Tuesday October 6th, 2015 6:47PM

UNG moves spring commencement back to Gainesville, Dahlonega campuses

By Staff
DAHLONEGA- In response to student requests, the University of North Georgia is changing the venue for its spring 2014 commencement ceremonies to the university's Dahlonega and Gainesville campuses. The venue has been a subject of discussion because the university does not have facilities with sufficient capacity on any of its four campuses to host the large ceremonies and maintain the practice of issuing eight guest tickets per graduate.

"The students' voice is important, and I am proud that the Student Government Association assumed leadership as student advocates by partnering with us to identify a solution," said UNG President Bonita C. Jacobs.

To facilitate the move of the ceremonies back to the Gainesville and Dahlonega campuses, student leaders agreed to a reduction in the number of guest tickets that will be available to graduates. The university, which was formed through the consolidation of North Georgia College & State University and Gainesville State College in 2013, had planned to conduct four unified ceremonies at Free Chapel in Gainesville, a venue with an auditorium capacity of about 3,000. Some students who are scheduled to graduate in spring 2014 expressed disappointment with the plan because they view the campus-based graduation ceremonies as a tradition.

"For many students, particularly those who have family members who also graduated at the Dahlonega Campus, holding the ceremonies on campus is a tradition that we feel is important to preserve," said Rajpal Sagoo, president of the UNG Student Government Association (SGA) at the Dahlonega Campus. "We are very pleased that President Jacobs and the university's administration listened to students, responded to these concerns and agreed to move the ceremonies."

For students on the other UNG campuses, the issue has not been as significant, but the student leaders were equally supportive of the move.

"While we support the intent of unified ceremonies, if the summer and fall ceremonies are still held on campuses, maintaining the spring ceremonies on campus makes sense," said Sean Magee, SGA president at the Gainesville Campus.

The university had planned to move only the spring ceremonies due to the larger number of graduates at that time of year and the related space limitation concerns. The university planned to continue holding the smaller fall and summer ceremonies on the campuses. The movement of the spring 2014 ceremonies back to the campuses will increase the number of ceremonies from four to seven or possibly eight.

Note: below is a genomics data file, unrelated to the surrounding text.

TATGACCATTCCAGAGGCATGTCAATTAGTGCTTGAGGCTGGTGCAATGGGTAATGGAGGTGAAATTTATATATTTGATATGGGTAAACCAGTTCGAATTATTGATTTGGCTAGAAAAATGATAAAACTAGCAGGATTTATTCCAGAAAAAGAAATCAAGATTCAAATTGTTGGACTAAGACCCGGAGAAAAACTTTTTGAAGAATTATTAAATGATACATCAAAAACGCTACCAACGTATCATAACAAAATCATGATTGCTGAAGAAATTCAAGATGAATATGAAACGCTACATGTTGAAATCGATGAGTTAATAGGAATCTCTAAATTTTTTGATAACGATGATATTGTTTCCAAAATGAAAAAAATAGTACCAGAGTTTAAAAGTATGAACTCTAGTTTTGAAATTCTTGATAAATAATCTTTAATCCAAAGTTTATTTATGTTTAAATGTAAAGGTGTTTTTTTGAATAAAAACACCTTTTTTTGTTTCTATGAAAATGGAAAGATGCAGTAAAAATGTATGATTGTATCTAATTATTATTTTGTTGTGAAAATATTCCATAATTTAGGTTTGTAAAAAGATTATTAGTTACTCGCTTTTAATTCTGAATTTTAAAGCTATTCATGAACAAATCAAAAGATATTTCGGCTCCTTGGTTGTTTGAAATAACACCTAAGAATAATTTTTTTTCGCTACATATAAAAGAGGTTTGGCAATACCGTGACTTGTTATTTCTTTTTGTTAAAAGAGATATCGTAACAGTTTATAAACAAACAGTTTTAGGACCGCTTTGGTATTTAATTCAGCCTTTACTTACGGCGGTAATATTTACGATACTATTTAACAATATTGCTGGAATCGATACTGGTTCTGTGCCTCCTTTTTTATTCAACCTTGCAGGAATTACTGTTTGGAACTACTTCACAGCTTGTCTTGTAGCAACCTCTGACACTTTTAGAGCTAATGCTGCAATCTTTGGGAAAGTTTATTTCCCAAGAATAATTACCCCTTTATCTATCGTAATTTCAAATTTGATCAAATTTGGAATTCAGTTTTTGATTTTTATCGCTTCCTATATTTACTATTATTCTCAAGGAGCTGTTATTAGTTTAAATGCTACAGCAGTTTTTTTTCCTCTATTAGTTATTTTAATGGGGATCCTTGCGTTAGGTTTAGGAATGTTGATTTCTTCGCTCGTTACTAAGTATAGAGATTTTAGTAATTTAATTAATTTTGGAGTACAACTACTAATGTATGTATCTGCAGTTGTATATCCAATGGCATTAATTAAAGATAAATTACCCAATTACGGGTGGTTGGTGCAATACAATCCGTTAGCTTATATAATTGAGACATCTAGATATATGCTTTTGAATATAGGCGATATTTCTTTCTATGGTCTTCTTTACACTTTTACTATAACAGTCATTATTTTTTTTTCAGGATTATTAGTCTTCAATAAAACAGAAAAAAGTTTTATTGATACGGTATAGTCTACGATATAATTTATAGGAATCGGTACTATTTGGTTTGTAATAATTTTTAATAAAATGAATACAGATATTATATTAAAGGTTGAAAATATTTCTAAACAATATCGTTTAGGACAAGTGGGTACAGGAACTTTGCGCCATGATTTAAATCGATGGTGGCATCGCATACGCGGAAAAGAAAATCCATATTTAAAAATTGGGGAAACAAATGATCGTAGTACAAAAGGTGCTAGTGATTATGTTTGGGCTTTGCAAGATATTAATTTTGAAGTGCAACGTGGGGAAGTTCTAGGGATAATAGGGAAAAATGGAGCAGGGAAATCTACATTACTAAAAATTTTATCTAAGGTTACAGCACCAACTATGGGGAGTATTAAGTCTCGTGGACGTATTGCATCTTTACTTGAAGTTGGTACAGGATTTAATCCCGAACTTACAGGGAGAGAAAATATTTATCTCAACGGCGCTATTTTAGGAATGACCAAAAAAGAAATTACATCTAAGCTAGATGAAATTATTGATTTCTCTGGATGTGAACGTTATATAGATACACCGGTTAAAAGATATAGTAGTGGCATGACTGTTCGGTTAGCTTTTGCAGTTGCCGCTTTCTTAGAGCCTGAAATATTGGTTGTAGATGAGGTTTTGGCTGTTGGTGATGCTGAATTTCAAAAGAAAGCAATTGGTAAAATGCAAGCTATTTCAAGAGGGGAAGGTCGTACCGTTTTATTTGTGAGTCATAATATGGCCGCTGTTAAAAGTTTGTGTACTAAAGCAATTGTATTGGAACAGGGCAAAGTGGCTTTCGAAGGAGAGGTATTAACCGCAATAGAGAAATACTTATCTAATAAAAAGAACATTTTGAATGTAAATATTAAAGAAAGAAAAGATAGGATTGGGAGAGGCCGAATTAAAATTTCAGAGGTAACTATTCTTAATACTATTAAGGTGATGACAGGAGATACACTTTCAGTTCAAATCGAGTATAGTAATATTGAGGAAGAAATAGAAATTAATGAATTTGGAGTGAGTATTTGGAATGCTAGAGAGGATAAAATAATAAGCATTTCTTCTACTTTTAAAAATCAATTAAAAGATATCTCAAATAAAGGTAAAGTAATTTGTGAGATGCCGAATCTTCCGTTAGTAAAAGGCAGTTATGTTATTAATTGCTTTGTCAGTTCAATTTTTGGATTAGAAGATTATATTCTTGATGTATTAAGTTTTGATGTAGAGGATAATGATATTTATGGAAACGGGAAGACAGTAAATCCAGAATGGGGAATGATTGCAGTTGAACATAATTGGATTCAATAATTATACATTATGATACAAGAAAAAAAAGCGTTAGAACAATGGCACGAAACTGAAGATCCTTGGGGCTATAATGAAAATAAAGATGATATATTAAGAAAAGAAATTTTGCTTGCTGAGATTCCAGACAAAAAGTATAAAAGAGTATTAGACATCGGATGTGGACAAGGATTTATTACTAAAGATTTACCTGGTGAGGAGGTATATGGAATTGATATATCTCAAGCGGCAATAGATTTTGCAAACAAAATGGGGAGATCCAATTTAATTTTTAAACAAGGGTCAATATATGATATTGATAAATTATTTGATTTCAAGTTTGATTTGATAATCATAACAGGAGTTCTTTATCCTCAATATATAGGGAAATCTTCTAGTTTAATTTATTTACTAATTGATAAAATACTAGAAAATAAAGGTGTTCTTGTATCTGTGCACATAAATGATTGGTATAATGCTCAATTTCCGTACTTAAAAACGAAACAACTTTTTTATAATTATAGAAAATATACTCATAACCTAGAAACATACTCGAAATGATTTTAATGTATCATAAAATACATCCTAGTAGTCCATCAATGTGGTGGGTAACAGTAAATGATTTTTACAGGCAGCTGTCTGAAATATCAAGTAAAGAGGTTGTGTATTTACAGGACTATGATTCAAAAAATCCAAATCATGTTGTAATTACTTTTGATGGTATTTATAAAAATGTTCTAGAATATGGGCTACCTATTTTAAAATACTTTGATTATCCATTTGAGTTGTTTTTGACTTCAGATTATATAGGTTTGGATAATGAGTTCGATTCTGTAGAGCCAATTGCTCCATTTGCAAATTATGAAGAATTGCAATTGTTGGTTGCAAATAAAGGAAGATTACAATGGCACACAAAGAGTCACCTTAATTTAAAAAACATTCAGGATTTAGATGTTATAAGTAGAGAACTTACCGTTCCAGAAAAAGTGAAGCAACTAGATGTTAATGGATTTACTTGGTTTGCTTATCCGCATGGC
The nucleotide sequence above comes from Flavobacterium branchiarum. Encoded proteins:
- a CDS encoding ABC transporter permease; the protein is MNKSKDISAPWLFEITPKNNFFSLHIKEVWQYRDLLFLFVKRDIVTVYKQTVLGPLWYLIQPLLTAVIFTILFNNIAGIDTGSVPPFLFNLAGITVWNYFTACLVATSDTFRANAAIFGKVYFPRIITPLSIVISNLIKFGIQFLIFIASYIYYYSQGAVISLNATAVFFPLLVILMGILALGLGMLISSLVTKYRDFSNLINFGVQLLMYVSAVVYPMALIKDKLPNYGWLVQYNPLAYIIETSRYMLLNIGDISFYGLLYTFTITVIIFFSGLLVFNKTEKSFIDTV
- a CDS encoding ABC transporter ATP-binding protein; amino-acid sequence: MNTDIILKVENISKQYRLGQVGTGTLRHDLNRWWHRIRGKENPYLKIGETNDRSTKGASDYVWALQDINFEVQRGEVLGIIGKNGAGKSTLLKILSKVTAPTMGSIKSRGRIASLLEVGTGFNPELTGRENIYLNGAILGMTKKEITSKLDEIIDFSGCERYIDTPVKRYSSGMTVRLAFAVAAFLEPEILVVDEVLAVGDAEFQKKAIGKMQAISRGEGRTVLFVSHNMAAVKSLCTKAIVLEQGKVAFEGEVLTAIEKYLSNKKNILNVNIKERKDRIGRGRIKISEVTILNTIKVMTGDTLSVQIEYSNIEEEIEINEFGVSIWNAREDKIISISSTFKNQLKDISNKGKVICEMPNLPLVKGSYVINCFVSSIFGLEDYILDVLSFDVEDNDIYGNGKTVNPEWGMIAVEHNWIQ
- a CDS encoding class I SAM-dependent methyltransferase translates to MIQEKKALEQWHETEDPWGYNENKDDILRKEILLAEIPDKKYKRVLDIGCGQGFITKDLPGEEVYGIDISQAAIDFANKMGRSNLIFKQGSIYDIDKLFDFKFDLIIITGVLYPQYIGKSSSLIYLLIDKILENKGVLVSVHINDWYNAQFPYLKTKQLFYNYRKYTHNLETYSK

It is anticipated that there will be two ceremonies on the Gainesville Campus on Friday, May 9, and five or six ceremonies on the Dahlonega Campus on Saturday, May 10 and Sunday, May 11. The final schedule of ceremonies and ticket availability will be announced after graduation applications have been processed. The graduation application deadline will be extended from Jan. 17 to Jan. 28 to ensure that all eligible students who desire to walk in their graduation ceremony may elect to do so.

In spring 2013, UNG was still operating with two different academic calendars and held seven commencement ceremonies spread out over two weekends and two campuses. However, this year, the university is operating on a common academic calendar, requiring all ceremonies to be held on the same weekend.

Glenn Reece, SGA president for the Oconee Campus, noted that while there is general support for unified ceremonies, students from Oconee have always traveled for commencement.

Collectively, the student leadership supports a goal of moving toward unified ceremonies that might allow for smaller campus-based events or receptions to honor graduates.

"I am pleased that we can be responsive to students' desires to maintain a tradition of campus-based ceremonies in this situation," Jacobs said. "However, students, faculty and staff have expressed a desire to build institutional unity through common celebrations like this, so as we look toward our future and our ability to serve a growing student population, this points to a critical need for a facility or facilities that will accommodate large-scale university events."
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